The Great War shattered Yosef Hayim Yerushalmi’s celebrated distinction between history and memory in Jewish cultural life. Jay Winter argues that Jewish history and Jewish memory collided between 1914 and 1918 in ways which transformed both and created a new category he terms ‘historical remembrance’. The war unleashed both, centripetal forces, moving Jews to the core of their societies and centrifugal forces, dispersing huge populations of Jews in Eastern Europe and Russia, creating terrifying violence, the appearance of which was a precondition for the Holocaust 25 years later.
 
The lectures will be held at the German Historical Institute London. Admission is free.
 
More information is available on the GHIL website.
 

5) Conferences and Workshops

19-20 June
Remembering (Post)Colonial Violence: Silence, Suffering & Reconciliation
Venue: German Historical Institute London
 
14-18 July
12th Summer School in British History: 1066 – The Norman Conquest
Venue: Historisches Seminar der Ludwig-Maximilians-Universität München
 
10 October
“Only doing my Duty.” Defining Perpetrators in Relation to State Sanctioned Violence
Venue: German Historical Institute London
 

6) Special Event

18 June (6pm)
Roundtable Debate
1914: What Historians Don’t Know about the Causes of the First World War

In cooperation with University College London and the Arts and Humanities Research Council
 
Chair: Mark Hewitson (UCL)
Speakers: Margaret MacMillan (Oxford)
Annika Mombauer (Open University)
Sönke Neitzel (LSE)
John Röhl (Sussex)
 

7) Kolloquium

The research seminar in German language offers an opportunity for the GHIL’s scholarship-holders to present and discuss their research projects. It can also serve as a general forum for British and German PhD-students and post-docs to discuss their work in progress.
 
24 June (2.30pm)
MAX GAWLICH (HEIDELBERG)

Die Elektrokrampftherapie und ihr Apparat zwischen 1938 und 1950
 

8) Prize of the German Historical Institute London

The Prize of the German Historical Institute London is awarded annually for an outstanding Ph.D. thesis on German history (submitted to a British or Irish university), British history (submitted to a German university), Anglo-German relations, or an Anglo-German comparative topic.
 
Submission deadline for this year's prize: 31 July 2014
 
More information on seminars is available on the GHIL website.
 

9) GHIL Bulletin, May 2014

The May issue of the Bulletin of the German Historical Institute London is now available online.

German Historical Institute London Bulletin  Volume XXXVI, No. 1 (May 2014)

CONTENTS

Article

  • Prussia and the Holy Roman Empire 1700–40 (Peter H. Wilson)

Review Article

  • How to Domesticate the History of a King: Reflections on the ‘Friederisiko’ Project (Eckhart Hellmuth)

Book Reviews

  • Katrin Beyer, Witz und Ironie in der politischen Kultur Englands im Hochmittelalter: Interaktionen und Imaginationen (Stephen Mossman)
  • John R. Davis, Stefan Manz, and Margrit Schulte Beerbühl (eds.), Transnational Networks: German Migrants in the British Empire, 1670–1914 (Angela Schwarz)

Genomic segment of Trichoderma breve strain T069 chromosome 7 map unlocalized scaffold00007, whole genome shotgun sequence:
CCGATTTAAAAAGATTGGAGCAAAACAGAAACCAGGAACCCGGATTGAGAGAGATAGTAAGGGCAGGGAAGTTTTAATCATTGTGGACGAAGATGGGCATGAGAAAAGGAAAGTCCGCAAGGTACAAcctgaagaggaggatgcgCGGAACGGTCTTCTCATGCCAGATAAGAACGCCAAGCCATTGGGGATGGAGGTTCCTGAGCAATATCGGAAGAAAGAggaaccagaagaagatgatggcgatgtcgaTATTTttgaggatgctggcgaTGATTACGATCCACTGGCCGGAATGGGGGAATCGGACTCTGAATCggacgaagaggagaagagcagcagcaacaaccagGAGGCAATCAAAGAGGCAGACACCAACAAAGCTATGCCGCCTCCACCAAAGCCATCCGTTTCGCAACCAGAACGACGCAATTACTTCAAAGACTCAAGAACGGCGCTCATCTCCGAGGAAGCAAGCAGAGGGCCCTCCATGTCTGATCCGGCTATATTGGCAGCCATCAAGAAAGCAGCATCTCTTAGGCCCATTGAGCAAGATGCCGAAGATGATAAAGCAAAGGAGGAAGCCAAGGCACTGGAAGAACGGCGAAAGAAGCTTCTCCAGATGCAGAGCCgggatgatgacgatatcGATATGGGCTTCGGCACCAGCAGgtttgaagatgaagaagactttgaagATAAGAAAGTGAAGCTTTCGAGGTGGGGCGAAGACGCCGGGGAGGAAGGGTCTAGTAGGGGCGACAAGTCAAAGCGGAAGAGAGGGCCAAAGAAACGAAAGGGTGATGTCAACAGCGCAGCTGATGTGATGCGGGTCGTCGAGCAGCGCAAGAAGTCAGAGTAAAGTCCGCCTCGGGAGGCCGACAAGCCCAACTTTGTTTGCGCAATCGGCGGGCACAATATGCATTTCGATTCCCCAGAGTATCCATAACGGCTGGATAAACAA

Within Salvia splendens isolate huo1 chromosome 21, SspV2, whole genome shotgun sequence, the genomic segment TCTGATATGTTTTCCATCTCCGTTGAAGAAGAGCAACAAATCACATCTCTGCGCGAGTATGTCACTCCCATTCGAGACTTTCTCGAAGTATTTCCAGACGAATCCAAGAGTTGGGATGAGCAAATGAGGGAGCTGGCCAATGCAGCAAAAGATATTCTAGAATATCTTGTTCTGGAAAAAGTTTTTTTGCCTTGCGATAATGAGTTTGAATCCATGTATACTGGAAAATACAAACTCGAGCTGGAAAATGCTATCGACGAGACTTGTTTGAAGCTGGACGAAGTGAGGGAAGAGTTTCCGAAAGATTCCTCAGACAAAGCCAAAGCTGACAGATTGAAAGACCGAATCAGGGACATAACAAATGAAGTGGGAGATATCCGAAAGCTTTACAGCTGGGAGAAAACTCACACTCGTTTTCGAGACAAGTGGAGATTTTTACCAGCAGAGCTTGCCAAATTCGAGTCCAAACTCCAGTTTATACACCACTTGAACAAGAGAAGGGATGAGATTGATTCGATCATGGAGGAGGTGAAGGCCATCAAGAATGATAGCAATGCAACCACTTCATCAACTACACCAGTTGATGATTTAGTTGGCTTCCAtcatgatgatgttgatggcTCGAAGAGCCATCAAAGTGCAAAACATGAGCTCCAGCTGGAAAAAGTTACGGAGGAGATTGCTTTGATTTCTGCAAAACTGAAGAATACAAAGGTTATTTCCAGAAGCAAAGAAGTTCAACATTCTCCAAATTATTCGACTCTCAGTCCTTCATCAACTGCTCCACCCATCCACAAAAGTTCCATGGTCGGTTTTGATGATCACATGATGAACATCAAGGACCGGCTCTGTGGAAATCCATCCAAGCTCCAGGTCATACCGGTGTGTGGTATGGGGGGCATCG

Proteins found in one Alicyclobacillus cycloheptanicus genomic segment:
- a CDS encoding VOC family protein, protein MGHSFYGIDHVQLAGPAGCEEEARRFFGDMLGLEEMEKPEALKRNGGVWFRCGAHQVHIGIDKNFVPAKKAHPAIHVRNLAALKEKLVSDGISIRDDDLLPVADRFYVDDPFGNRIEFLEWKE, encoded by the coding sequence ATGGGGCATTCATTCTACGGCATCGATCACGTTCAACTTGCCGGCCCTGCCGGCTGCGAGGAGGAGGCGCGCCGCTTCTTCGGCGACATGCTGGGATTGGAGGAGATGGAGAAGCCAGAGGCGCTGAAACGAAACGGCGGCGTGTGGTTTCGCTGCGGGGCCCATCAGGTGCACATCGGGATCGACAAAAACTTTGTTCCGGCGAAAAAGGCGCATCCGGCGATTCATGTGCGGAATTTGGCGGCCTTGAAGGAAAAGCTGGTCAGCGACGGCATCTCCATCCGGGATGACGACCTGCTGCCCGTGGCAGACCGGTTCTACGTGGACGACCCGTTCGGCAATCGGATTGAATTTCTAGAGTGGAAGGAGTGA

• Avi Lifschitz, Language and Enlightenment: The Berlin Debates of the Eighteenth Century (Iwan-Michelangelo d’Aprile)
  • Oliver Zimmer, Remaking the Rhythms of Life: German Communities in the Age of the Nation-State (Friedrich Lenger)
  • Perry Myers, German Visions of India, 1871–1918: Commandeering the Holy Ganges during the Kaiserreich (Douglas T. McGetchin)
  • David S. Bird, Nazi Dreamtime: Australian Enthusiasts for Hitler’s Germany ; Andrew Francis, ‘To Be Truly British We Must Be Anti-German’: New Zealand, Enemy Aliens and the Great War Experience, 1914–1919 (Daniel Marc Segesser)
  • Benjamin Ziemann, Contested Commemorations: Republican War Veterans and Weimar Political Culture (Christoph Nübel)
  • Moritz Föllmer, Individuality and Modernity in Berlin: Self and Society from Weimar to the Wall (Joseph Ben Prestel)
  • Jost Hermand, Culture in Dark Times: Nazi Fascism, Inner Emigration, and Exile (Anselm Heinrich)
  • Steve Hochstadt, Exodus to Shanghai: Stories of Escape from the Third Reich ; Bei Gao, Shanghai Sanctuary: Chinese and Japanese Policy toward European Jewish Refugees during World War II (Thoralf Klein)
  • Christoph Laucht, Elemental Germans: Klaus Fuchs, Rudolf Peierls and the Making of British Nuclear Culture 1939–59 (Dieter Hoffmann)
  • Anne Fuchs, After the Dresden Bombing: Pathways of Memory, 1945 to the Present (Jörg Arnold)
  • Mike Dennis and Jonathan Grix, Sport under Communism: Behind the East German ‘Miracle’ (Uta Balbier)

Conference Reports

  • Cooperation and Empire (Tamara Braun)
  • Magna Carta 1215: History and Myth (Christopher Kast)
  • Medieval History Seminar (Matthew Champion and Julia Crispin)
  • Swan Songs? Reconsidering the Death of Industrial Britain (ca. 1970–90) (Jörg Arnold)
  • The World During the First World War: Perceptions, Experiences, and Consequences (Larissa Schmid)
  • Eleventh Workshop on Early Modern Central European History (Martin Christ)
  • The Consumer on the Home Front: Second World War Civilian Consumption in Comparative Perspective (Jan Logemann)

Library News

  • Recent Acquisitions